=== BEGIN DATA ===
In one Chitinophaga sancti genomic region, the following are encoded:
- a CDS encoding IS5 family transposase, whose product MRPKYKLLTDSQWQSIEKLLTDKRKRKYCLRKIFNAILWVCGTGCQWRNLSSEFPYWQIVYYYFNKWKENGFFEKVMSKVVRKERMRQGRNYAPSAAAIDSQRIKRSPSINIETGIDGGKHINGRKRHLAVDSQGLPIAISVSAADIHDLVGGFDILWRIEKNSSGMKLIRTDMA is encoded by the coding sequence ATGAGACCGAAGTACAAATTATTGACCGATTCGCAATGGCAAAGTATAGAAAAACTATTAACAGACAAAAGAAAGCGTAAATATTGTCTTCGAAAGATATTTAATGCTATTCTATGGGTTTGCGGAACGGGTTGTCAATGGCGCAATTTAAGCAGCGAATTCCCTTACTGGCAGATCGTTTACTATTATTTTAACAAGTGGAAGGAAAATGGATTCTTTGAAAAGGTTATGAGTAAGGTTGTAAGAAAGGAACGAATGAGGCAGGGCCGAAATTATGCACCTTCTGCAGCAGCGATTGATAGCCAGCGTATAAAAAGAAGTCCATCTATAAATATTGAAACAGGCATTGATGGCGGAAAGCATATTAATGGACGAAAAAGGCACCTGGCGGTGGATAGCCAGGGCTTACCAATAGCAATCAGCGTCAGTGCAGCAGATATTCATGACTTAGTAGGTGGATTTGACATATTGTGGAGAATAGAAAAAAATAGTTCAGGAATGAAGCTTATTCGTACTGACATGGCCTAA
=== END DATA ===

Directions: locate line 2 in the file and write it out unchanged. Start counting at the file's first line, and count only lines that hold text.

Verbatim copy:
- a CDS encoding IS5 family transposase, whose product MRPKYKLLTDSQWQSIEKLLTDKRKRKYCLRKIFNAILWVCGTGCQWRNLSSEFPYWQIVYYYFNKWKENGFFEKVMSKVVRKERMRQGRNYAPSAAAIDSQRIKRSPSINIETGIDGGKHINGRKRHLAVDSQGLPIAISVSAADIHDLVGGFDILWRIEKNSSGMKLIRTDMA is encoded by the coding sequence ATGAGACCGAAGTACAAATTATTGACCGATTCGCAATGGCAAAGTATAGAAAAACTATTAACAGACAAAAGAAAGCGTAAATATTGTCTTCGAAAGATATTTAATGCTATTCTATGGGTTTGCGGAACGGGTTGTCAATGGCGCAATTTAAGCAGCGAATTCCCTTACTGGCAGATCGTTTACTATTATTTTAACAAGTGGAAGGAAAATGGATTCTTTGAAAAGGTTATGAGTAAGGTTGTAAGAAAGGAACGAATGAGGCAGGGCCGAAATTATGCACCTTCTGCAGCAGCGATTGATAGCCAGCGTATAAAAAGAAGTCCATCTATAAATATTGAAACAGGCATTGATGGCGGAAAGCATATTAATGGACGAAAAAGGCACCTGGCGGTGGATAGCCAGGGCTTACCAATAGCAATCAGCGTCAGTGCAGCAGATATTCATGACTTAGTAGGTGGATTTGACATATTGTGGAGAATAGAAAAAAATAGTTCAGGAATGAAGCTTATTCGTACTGACATGGCCTAA